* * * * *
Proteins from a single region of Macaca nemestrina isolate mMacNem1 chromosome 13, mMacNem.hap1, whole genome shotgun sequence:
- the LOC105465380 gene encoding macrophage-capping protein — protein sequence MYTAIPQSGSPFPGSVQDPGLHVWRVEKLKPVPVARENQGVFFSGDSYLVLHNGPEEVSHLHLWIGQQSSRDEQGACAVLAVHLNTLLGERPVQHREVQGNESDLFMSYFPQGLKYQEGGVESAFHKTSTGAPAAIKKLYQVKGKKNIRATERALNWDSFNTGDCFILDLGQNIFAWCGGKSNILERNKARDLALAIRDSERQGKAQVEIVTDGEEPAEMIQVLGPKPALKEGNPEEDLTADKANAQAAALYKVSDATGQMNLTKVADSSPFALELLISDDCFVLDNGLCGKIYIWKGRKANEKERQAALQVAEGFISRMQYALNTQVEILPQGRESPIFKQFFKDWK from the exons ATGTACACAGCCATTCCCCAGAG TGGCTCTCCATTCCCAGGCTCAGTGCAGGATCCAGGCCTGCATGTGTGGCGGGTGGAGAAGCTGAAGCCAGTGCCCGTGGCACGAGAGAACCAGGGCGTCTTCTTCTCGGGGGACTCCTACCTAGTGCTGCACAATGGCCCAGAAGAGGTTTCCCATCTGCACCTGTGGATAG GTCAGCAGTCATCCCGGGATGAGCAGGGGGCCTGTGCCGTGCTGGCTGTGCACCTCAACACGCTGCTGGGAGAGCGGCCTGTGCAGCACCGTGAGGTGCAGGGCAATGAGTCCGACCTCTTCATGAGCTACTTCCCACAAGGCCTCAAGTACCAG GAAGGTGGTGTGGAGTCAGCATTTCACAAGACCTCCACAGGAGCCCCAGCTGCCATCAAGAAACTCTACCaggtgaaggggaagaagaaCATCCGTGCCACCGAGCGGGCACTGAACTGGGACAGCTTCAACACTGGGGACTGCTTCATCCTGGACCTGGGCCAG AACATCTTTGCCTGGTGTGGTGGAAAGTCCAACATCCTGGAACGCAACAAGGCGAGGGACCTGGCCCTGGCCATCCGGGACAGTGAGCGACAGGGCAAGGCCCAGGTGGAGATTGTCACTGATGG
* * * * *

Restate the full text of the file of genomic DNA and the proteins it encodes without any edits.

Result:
Proteins from a single region of Macaca nemestrina isolate mMacNem1 chromosome 13, mMacNem.hap1, whole genome shotgun sequence:
- the LOC105465380 gene encoding macrophage-capping protein — protein sequence MYTAIPQSGSPFPGSVQDPGLHVWRVEKLKPVPVARENQGVFFSGDSYLVLHNGPEEVSHLHLWIGQQSSRDEQGACAVLAVHLNTLLGERPVQHREVQGNESDLFMSYFPQGLKYQEGGVESAFHKTSTGAPAAIKKLYQVKGKKNIRATERALNWDSFNTGDCFILDLGQNIFAWCGGKSNILERNKARDLALAIRDSERQGKAQVEIVTDGEEPAEMIQVLGPKPALKEGNPEEDLTADKANAQAAALYKVSDATGQMNLTKVADSSPFALELLISDDCFVLDNGLCGKIYIWKGRKANEKERQAALQVAEGFISRMQYALNTQVEILPQGRESPIFKQFFKDWK from the exons ATGTACACAGCCATTCCCCAGAG TGGCTCTCCATTCCCAGGCTCAGTGCAGGATCCAGGCCTGCATGTGTGGCGGGTGGAGAAGCTGAAGCCAGTGCCCGTGGCACGAGAGAACCAGGGCGTCTTCTTCTCGGGGGACTCCTACCTAGTGCTGCACAATGGCCCAGAAGAGGTTTCCCATCTGCACCTGTGGATAG GTCAGCAGTCATCCCGGGATGAGCAGGGGGCCTGTGCCGTGCTGGCTGTGCACCTCAACACGCTGCTGGGAGAGCGGCCTGTGCAGCACCGTGAGGTGCAGGGCAATGAGTCCGACCTCTTCATGAGCTACTTCCCACAAGGCCTCAAGTACCAG GAAGGTGGTGTGGAGTCAGCATTTCACAAGACCTCCACAGGAGCCCCAGCTGCCATCAAGAAACTCTACCaggtgaaggggaagaagaaCATCCGTGCCACCGAGCGGGCACTGAACTGGGACAGCTTCAACACTGGGGACTGCTTCATCCTGGACCTGGGCCAG AACATCTTTGCCTGGTGTGGTGGAAAGTCCAACATCCTGGAACGCAACAAGGCGAGGGACCTGGCCCTGGCCATCCGGGACAGTGAGCGACAGGGCAAGGCCCAGGTGGAGATTGTCACTGATGG